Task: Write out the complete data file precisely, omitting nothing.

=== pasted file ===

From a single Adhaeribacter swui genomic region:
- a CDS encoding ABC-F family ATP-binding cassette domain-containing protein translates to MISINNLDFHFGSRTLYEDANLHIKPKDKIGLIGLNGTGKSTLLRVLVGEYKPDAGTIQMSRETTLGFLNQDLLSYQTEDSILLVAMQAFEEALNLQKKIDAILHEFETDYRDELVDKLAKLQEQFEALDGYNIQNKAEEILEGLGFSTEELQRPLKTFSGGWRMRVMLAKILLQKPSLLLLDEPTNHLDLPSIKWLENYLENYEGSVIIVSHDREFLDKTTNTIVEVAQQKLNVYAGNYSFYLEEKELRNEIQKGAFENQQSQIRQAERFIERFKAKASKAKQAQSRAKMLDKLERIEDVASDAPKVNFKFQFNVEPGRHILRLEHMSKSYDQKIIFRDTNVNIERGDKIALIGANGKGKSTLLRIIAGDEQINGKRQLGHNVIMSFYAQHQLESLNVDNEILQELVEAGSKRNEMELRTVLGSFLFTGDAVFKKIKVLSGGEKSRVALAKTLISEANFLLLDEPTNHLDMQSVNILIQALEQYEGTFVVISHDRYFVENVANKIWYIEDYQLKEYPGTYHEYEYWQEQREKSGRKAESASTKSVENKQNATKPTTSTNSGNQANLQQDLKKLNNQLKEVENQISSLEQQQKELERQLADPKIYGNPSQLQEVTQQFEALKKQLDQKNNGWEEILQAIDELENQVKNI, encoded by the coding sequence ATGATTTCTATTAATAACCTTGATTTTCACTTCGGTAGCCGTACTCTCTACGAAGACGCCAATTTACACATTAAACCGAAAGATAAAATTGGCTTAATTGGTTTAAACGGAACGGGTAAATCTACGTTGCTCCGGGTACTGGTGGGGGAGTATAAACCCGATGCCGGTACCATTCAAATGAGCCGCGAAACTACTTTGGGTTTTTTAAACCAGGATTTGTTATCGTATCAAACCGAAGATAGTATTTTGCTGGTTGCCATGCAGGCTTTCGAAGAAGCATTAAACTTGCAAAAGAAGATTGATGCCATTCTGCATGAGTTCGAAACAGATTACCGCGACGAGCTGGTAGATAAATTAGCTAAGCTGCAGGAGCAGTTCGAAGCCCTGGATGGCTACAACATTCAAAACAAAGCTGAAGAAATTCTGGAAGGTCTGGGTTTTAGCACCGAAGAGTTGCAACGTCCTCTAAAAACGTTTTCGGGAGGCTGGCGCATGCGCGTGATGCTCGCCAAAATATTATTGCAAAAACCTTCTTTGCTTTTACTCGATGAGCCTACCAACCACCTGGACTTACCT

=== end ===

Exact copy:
From a single Adhaeribacter swui genomic region:
- a CDS encoding ABC-F family ATP-binding cassette domain-containing protein translates to MISINNLDFHFGSRTLYEDANLHIKPKDKIGLIGLNGTGKSTLLRVLVGEYKPDAGTIQMSRETTLGFLNQDLLSYQTEDSILLVAMQAFEEALNLQKKIDAILHEFETDYRDELVDKLAKLQEQFEALDGYNIQNKAEEILEGLGFSTEELQRPLKTFSGGWRMRVMLAKILLQKPSLLLLDEPTNHLDLPSIKWLENYLENYEGSVIIVSHDREFLDKTTNTIVEVAQQKLNVYAGNYSFYLEEKELRNEIQKGAFENQQSQIRQAERFIERFKAKASKAKQAQSRAKMLDKLERIEDVASDAPKVNFKFQFNVEPGRHILRLEHMSKSYDQKIIFRDTNVNIERGDKIALIGANGKGKSTLLRIIAGDEQINGKRQLGHNVIMSFYAQHQLESLNVDNEILQELVEAGSKRNEMELRTVLGSFLFTGDAVFKKIKVLSGGEKSRVALAKTLISEANFLLLDEPTNHLDMQSVNILIQALEQYEGTFVVISHDRYFVENVANKIWYIEDYQLKEYPGTYHEYEYWQEQREKSGRKAESASTKSVENKQNATKPTTSTNSGNQANLQQDLKKLNNQLKEVENQISSLEQQQKELERQLADPKIYGNPSQLQEVTQQFEALKKQLDQKNNGWEEILQAIDELENQVKNI, encoded by the coding sequence ATGATTTCTATTAATAACCTTGATTTTCACTTCGGTAGCCGTACTCTCTACGAAGACGCCAATTTACACATTAAACCGAAAGATAAAATTGGCTTAATTGGTTTAAACGGAACGGGTAAATCTACGTTGCTCCGGGTACTGGTGGGGGAGTATAAACCCGATGCCGGTACCATTCAAATGAGCCGCGAAACTACTTTGGGTTTTTTAAACCAGGATTTGTTATCGTATCAAACCGAAGATAGTATTTTGCTGGTTGCCATGCAGGCTTTCGAAGAAGCATTAAACTTGCAAAAGAAGATTGATGCCATTCTGCATGAGTTCGAAACAGATTACCGCGACGAGCTGGTAGATAAATTAGCTAAGCTGCAGGAGCAGTTCGAAGCCCTGGATGGCTACAACATTCAAAACAAAGCTGAAGAAATTCTGGAAGGTCTGGGTTTTAGCACCGAAGAGTTGCAACGTCCTCTAAAAACGTTTTCGGGAGGCTGGCGCATGCGCGTGATGCTCGCCAAAATATTATTGCAAAAACCTTCTTTGCTTTTACTCGATGAGCCTACCAACCACCTGGACTTACCT